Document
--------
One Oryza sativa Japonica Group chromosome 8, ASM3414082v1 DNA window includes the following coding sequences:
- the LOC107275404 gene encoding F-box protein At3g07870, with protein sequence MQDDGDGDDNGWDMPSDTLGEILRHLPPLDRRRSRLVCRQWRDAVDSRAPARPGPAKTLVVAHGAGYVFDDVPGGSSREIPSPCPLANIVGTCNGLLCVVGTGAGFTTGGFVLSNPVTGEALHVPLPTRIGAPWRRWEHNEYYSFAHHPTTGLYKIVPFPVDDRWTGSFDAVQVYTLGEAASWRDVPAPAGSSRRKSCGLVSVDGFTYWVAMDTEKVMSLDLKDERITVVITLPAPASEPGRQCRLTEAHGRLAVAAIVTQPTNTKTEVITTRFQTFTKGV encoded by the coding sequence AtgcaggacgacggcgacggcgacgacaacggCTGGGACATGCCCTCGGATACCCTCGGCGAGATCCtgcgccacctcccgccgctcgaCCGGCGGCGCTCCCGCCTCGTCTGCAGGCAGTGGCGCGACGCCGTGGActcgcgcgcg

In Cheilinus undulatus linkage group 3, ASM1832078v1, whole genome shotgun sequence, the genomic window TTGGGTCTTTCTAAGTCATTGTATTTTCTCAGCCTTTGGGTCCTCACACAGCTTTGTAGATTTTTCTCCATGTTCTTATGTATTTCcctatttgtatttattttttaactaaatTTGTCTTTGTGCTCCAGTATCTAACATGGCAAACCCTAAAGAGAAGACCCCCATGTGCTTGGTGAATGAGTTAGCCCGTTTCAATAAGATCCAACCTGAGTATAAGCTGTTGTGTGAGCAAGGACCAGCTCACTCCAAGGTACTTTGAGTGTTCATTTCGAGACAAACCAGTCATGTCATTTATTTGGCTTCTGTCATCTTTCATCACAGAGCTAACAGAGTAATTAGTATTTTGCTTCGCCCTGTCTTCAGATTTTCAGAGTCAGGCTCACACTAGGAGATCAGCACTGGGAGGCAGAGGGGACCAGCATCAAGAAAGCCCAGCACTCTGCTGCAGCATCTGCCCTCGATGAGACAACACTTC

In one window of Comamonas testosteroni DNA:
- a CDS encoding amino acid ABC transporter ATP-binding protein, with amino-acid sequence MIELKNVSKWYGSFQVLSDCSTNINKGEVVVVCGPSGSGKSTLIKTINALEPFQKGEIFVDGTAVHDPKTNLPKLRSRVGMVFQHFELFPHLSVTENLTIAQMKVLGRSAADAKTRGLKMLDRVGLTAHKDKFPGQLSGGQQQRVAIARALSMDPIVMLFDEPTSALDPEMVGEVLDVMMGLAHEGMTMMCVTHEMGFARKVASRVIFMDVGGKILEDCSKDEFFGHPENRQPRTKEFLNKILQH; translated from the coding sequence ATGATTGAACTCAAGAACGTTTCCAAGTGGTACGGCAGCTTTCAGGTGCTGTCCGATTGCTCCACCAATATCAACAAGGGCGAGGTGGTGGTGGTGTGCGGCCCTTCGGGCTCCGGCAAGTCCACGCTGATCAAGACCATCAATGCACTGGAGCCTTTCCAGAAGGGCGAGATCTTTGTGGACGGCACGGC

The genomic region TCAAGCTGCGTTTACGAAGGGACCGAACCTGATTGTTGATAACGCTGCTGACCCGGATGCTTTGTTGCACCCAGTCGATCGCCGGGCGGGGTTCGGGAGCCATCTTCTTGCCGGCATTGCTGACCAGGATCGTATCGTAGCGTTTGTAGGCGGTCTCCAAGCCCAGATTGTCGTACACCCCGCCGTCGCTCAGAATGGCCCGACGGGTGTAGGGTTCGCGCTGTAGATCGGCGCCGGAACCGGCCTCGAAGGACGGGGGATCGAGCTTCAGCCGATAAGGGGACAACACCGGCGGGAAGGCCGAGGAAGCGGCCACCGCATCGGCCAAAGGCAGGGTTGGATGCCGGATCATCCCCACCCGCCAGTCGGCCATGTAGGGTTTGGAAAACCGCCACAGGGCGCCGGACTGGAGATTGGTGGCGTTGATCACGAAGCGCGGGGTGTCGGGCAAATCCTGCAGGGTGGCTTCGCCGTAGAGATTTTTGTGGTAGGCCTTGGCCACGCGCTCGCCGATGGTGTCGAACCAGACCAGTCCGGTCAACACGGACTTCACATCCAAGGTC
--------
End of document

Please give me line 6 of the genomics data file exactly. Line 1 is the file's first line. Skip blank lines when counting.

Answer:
The genomic region TCAAGCTGCGTTTACGAAGGGACCGAACCTGATTGTTGATAACGCTGCTGACCCGGATGCTTTGTTGCACCCAGTCGATCGCCGGGCGGGGTTCGGGAGCCATCTTCTTGCCGGCATTGCTGACCAGGATCGTATCGTAGCGTTTGTAGGCGGTCTCCAAGCCCAGATTGTCGTACACCCCGCCGTCGCTCAGAATGGCCCGACGGGTGTAGGGTTCGCGCTGTAGATCGGCGCCGGAACCGGCCTCGAAGGACGGGGGATCGAGCTTCAGCCGATAAGGGGACAACACCGGCGGGAAGGCCGAGGAAGCGGCCACCGCATCGGCCAAAGGCAGGGTTGGATGCCGGATCATCCCCACCCGCCAGTCGGCCATGTAGGGTTTGGAAAACCGCCACAGGGCGCCGGACTGGAGATTGGTGGCGTTGATCACGAAGCGCGGGGTGTCGGGCAAATCCTGCAGGGTGGCTTCGCCGTAGAGATTTTTGTGGTAGGCCTTGGCCACGCGCTCGCCGATGGTGTCGAACCAGACCAGTCCGGTCAACACGGACTTCACATCCAAGGTC